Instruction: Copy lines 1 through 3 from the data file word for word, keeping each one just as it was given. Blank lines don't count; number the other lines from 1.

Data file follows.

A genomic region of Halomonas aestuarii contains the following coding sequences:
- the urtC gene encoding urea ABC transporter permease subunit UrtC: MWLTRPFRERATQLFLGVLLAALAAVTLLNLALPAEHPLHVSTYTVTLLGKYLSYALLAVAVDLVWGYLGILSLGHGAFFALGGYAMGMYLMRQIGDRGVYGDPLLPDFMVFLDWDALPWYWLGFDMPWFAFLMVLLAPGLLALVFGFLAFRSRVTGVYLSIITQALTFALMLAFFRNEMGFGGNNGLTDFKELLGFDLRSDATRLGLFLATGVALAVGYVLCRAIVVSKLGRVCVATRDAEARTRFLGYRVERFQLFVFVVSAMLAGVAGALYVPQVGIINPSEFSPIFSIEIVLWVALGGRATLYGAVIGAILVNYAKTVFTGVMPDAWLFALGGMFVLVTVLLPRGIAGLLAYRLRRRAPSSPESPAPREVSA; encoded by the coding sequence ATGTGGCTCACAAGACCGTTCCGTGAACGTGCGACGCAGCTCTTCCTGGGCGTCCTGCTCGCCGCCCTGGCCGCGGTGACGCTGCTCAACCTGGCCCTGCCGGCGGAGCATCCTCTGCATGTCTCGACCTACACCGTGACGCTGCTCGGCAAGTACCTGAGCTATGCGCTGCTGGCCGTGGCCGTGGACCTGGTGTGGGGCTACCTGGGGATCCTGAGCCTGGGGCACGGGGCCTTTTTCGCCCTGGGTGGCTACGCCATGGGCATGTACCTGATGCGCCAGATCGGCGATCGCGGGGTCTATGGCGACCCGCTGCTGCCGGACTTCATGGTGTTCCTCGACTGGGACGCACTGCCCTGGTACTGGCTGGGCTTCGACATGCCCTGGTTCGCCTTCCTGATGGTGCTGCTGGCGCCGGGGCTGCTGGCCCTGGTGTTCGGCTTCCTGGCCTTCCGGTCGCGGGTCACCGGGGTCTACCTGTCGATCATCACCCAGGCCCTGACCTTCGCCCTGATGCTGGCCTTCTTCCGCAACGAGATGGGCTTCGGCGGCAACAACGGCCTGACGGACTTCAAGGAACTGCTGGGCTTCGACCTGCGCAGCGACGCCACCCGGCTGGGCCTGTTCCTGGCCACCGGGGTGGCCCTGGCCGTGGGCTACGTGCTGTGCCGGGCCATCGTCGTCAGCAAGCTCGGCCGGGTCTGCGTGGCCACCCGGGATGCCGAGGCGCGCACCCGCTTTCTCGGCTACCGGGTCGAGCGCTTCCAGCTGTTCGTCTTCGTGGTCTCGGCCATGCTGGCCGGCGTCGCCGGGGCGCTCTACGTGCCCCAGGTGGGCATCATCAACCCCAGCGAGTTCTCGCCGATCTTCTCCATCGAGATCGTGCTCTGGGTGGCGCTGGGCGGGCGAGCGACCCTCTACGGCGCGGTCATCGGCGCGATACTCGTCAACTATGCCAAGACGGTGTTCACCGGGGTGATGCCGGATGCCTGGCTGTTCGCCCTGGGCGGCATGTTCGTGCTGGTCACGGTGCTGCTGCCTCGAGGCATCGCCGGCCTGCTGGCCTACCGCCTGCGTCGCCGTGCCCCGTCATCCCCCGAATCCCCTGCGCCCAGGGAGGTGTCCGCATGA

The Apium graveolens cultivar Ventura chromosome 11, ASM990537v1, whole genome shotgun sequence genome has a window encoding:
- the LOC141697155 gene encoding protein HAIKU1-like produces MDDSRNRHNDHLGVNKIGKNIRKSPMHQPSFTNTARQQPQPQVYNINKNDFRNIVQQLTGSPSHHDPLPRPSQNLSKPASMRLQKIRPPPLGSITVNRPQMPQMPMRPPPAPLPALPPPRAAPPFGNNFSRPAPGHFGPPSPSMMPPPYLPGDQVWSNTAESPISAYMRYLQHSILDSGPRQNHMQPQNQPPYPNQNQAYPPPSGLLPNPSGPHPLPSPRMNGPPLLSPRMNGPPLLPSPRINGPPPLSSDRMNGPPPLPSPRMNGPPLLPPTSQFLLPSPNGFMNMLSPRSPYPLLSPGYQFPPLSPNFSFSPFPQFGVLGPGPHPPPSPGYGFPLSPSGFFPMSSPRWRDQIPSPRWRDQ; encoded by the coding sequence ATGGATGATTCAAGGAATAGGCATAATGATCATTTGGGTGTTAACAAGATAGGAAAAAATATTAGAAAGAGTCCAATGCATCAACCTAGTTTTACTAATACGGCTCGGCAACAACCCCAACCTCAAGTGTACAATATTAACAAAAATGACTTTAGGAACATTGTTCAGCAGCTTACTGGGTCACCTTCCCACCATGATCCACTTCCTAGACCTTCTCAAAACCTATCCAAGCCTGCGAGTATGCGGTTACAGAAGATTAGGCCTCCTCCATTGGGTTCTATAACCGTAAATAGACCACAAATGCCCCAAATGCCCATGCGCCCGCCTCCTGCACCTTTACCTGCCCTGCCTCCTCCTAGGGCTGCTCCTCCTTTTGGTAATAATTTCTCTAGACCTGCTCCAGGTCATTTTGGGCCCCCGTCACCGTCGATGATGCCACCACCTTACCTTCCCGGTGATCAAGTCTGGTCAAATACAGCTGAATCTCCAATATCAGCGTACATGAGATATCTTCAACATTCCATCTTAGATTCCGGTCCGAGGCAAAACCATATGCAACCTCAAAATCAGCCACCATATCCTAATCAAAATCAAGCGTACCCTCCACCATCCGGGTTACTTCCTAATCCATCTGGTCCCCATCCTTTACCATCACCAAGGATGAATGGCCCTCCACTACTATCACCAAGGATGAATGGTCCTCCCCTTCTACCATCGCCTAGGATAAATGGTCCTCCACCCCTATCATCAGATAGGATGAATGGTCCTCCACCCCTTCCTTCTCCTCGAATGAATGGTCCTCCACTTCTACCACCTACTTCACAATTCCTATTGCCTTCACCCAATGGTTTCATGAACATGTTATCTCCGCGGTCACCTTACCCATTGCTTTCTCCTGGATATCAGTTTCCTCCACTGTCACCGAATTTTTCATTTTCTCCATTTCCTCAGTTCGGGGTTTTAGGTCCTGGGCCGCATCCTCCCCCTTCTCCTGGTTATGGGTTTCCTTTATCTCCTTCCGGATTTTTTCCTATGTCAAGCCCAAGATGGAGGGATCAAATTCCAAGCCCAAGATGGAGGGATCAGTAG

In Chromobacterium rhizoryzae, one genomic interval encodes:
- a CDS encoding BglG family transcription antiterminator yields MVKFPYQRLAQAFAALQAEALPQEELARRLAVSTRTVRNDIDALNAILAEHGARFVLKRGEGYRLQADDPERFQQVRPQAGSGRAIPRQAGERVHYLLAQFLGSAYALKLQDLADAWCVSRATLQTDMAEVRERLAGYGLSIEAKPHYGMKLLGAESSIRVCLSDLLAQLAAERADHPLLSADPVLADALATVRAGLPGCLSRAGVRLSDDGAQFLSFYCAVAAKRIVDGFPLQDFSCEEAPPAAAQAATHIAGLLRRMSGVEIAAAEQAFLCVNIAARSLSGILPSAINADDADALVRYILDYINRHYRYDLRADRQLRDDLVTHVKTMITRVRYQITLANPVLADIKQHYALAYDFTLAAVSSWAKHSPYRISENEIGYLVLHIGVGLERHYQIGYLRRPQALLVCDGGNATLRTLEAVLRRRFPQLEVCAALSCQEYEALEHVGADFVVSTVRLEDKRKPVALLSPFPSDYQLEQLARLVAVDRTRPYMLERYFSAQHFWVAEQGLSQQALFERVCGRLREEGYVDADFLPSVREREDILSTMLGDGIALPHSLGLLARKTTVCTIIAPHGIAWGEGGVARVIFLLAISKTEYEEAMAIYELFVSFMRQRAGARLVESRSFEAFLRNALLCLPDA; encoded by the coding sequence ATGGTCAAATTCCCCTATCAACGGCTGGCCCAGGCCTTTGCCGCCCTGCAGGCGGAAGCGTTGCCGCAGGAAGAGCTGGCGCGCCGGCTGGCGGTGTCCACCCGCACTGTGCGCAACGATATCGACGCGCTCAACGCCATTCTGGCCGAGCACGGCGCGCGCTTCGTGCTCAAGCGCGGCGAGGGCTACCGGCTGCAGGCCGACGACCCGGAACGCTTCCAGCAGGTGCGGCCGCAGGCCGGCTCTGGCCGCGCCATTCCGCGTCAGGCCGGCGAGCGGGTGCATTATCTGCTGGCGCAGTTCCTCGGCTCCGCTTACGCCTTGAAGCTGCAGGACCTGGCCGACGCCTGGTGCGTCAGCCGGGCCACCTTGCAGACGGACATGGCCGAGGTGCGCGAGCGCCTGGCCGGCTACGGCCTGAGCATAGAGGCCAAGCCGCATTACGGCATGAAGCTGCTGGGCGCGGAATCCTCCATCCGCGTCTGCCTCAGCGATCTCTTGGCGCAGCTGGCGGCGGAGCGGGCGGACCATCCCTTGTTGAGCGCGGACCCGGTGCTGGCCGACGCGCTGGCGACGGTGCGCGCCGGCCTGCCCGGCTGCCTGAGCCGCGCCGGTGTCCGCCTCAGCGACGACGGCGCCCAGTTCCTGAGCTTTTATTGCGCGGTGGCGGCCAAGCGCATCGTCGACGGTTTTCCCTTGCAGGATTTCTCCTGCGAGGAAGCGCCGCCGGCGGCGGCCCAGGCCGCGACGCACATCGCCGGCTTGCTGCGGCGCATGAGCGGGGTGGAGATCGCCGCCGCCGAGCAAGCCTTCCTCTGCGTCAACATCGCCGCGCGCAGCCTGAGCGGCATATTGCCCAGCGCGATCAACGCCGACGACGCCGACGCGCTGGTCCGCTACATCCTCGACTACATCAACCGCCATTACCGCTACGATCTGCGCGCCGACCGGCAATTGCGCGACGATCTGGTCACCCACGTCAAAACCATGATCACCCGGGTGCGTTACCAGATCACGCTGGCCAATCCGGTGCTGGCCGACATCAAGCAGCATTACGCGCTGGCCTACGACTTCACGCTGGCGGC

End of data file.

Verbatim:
A genomic region of Halomonas aestuarii contains the following coding sequences:
- the urtC gene encoding urea ABC transporter permease subunit UrtC: MWLTRPFRERATQLFLGVLLAALAAVTLLNLALPAEHPLHVSTYTVTLLGKYLSYALLAVAVDLVWGYLGILSLGHGAFFALGGYAMGMYLMRQIGDRGVYGDPLLPDFMVFLDWDALPWYWLGFDMPWFAFLMVLLAPGLLALVFGFLAFRSRVTGVYLSIITQALTFALMLAFFRNEMGFGGNNGLTDFKELLGFDLRSDATRLGLFLATGVALAVGYVLCRAIVVSKLGRVCVATRDAEARTRFLGYRVERFQLFVFVVSAMLAGVAGALYVPQVGIINPSEFSPIFSIEIVLWVALGGRATLYGAVIGAILVNYAKTVFTGVMPDAWLFALGGMFVLVTVLLPRGIAGLLAYRLRRRAPSSPESPAPREVSA; encoded by the coding sequence ATGTGGCTCACAAGACCGTTCCGTGAACGTGCGACGCAGCTCTTCCTGGGCGTCCTGCTCGCCGCCCTGGCCGCGGTGACGCTGCTCAACCTGGCCCTGCCGGCGGAGCATCCTCTGCATGTCTCGACCTACACCGTGACGCTGCTCGGCAAGTACCTGAGCTATGCGCTGCTGGCCGTGGCCGTGGACCTGGTGTGGGGCTACCTGGGGATCCTGAGCCTGGGGCACGGGGCCTTTTTCGCCCTGGGTGGCTACGCCATGGGCATGTACCTGATGCGCCAGATCGGCGATCGCGGGGTCTATGGCGACCCGCTGCTGCCGGACTTCATGGTGTTCCTCGACTGGGACGCACTGCCCTGGTACTGGCTGGGCTTCGACATGCCCTGGTTCGCCTTCCTGATGGTGCTGCTGGCGCCGGGGCTGCTGGCCCTGGTGTTCGGCTTCCTGGCCTTCCGGTCGCGGGTCACCGGGGTCTACCTGTCGATCATCACCCAGGCCCTGACCTTCGCCCTGATGCTGGCCTTCTTCCGCAACGAGATGGGCTTCGGCGGCAACAACGGCCTGACGGACTTCAAGGAACTGCTGGGCTTCGACCTGCGCAGCGACGCCACCCGGCTGGGCCTGTTCCTGGCCACCGGGGTGGCCCTGGCCGTGGGCTACGTGCTGTGCCGGGCCATCGTCGTCAGCAAGCTCGGCCGGGTCTGCGTGGCCACCCGGGATGCCGAGGCGCGCACCCGCTTTCTCGGCTACCGGGTCGAGCGCTTCCAGCTGTTCGTCTTCGTGGTCTCGGCCATGCTGGCCGGCGTCGCCGGGGCGCTCTACGTGCCCCAGGTGGGCATCATCAACCCCAGCGAGTTCTCGCCGATCTTCTCCATCGAGATCGTGCTCTGGGTGGCGCTGGGCGGGCGAGCGACCCTCTACGGCGCGGTCATCGGCGCGATACTCGTCAACTATGCCAAGACGGTGTTCACCGGGGTGATGCCGGATGCCTGGCTGTTCGCCCTGGGCGGCATGTTCGTGCTGGTCACGGTGCTGCTGCCTCGAGGCATCGCCGGCCTGCTGGCCTACCGCCTGCGTCGCCGTGCCCCGTCATCCCCCGAATCCCCTGCGCCCAGGGAGGTGTCCGCATGA

The Apium graveolens cultivar Ventura chromosome 11, ASM990537v1, whole genome shotgun sequence genome has a window encoding: